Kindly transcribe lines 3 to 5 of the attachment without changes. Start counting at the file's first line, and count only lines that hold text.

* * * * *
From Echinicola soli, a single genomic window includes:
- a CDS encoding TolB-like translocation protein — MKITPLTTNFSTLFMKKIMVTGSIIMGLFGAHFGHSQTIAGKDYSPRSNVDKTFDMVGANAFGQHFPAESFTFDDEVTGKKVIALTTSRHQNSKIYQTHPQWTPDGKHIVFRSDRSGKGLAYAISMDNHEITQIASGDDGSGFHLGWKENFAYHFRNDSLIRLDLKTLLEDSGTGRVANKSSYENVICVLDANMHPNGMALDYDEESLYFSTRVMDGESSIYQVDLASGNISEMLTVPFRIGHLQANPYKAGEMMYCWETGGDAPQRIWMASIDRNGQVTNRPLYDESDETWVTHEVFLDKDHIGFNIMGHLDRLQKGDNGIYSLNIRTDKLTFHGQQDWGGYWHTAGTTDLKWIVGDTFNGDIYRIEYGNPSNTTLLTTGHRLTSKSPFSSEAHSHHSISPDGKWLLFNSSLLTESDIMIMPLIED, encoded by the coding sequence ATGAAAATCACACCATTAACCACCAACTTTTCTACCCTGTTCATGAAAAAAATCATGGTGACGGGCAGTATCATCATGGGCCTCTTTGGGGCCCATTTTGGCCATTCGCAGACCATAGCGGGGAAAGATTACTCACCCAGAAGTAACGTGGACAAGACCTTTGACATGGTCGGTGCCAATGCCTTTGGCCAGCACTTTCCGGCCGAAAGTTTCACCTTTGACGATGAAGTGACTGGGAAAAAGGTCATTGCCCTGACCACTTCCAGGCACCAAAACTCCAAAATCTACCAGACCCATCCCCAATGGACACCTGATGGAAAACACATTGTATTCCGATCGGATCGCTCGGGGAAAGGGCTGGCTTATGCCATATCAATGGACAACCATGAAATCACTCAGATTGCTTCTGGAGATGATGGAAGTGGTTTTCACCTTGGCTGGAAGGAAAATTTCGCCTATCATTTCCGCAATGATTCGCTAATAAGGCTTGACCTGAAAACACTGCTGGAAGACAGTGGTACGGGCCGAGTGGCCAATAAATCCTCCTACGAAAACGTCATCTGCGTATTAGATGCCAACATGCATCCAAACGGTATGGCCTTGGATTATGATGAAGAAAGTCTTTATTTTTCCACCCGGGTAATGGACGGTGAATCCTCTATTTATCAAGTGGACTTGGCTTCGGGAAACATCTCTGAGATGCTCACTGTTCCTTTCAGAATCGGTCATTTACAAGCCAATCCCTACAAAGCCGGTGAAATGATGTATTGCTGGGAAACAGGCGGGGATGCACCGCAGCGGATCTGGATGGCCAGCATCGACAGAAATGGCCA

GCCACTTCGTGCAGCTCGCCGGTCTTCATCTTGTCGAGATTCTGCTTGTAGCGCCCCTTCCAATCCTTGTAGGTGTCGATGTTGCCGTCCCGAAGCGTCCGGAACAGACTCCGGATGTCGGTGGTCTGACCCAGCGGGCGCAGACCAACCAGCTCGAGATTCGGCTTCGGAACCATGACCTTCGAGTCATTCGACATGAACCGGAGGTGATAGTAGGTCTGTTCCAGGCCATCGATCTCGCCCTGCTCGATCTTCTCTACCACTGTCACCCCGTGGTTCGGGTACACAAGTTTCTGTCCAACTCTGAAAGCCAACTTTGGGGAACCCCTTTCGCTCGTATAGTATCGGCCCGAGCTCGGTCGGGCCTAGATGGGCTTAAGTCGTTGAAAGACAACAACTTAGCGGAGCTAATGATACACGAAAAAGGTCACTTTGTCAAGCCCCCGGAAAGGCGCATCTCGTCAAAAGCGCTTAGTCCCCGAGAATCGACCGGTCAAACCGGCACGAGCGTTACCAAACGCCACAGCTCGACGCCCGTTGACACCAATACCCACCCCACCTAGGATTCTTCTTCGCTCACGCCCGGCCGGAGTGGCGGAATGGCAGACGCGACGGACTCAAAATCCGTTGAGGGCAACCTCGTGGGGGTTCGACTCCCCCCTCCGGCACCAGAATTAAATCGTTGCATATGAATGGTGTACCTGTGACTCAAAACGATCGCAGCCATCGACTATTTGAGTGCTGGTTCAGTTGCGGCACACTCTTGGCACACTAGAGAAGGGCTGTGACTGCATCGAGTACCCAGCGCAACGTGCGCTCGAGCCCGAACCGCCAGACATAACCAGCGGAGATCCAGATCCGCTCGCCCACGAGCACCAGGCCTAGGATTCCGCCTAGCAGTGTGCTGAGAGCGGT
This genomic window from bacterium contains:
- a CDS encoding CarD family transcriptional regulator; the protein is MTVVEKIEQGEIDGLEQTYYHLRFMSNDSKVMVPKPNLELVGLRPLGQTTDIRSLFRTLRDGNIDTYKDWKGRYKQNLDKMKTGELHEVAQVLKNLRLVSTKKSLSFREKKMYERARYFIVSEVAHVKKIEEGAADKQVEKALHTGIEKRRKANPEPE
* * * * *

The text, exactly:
GCCACTTCGTGCAGCTCGCCGGTCTTCATCTTGTCGAGATTCTGCTTGTAGCGCCCCTTCCAATCCTTGTAGGTGTCGATGTTGCCGTCCCGAAGCGTCCGGAACAGACTCCGGATGTCGGTGGTCTGACCCAGCGGGCGCAGACCAACCAGCTCGAGATTCGGCTTCGGAACCATGACCTTCGAGTCATTCGACATGAACCGGAGGTGATAGTAGGTCTGTTCCAGGCCATCGATCTCGCCCTGCTCGATCTTCTCTACCACTGTCACCCCGTGGTTCGGGTACACAAGTTTCTGTCCAACTCTGAAAGCCAACTTTGGGGAACCCCTTTCGCTCGTATAGTATCGGCCCGAGCTCGGTCGGGCCTAGATGGGCTTAAGTCGTTGAAAGACAACAACTTAGCGGAGCTAATGATACACGAAAAAGGTCACTTTGTCAAGCCCCCGGAAAGGCGCATCTCGTCAAAAGCGCTTAGTCCCCGAGAATCGACCGGTCAAACCGGCACGAGCGTTACCAAACGCCACAGCTCGACGCCCGTTGACACCAATACCCACCCCACCTAGGATTCTTCTTCGCTCACGCCCGGCCGGAGTGGCGGAATGGCAGACGCGACGGACTCAAAATCCGTTGAGGGCAACCTCGTGGGGGTTCGACTCCCCCCTCCGGCACCAGAATTAAATCGTTGCATATGAATGGTGTACCTGTGACTCAAAACGATCGCAGCCATCGACTATTTGAGTGCTGGTTCAGTTGCGGCACACTCTTGGCACACTAGAGAAGGGCTGTGACTGCATCGAGTACCCAGCGCAACGTGCGCTCGAGCCCGAACCGCCAGACATAACCAGCGGAGATCCAGATCCGCTCGCCCACGAGCACCAGGCCTAGGATTCCGCCTAGCAGTGTGCTGAGAGCGGT
This genomic window from bacterium contains:
- a CDS encoding CarD family transcriptional regulator; the protein is MTVVEKIEQGEIDGLEQTYYHLRFMSNDSKVMVPKPNLELVGLRPLGQTTDIRSLFRTLRDGNIDTYKDWKGRYKQNLDKMKTGELHEVAQVLKNLRLVSTKKSLSFREKKMYERARYFIVSEVAHVKKIEEGAADKQVEKALHTGIEKRRKANPEPE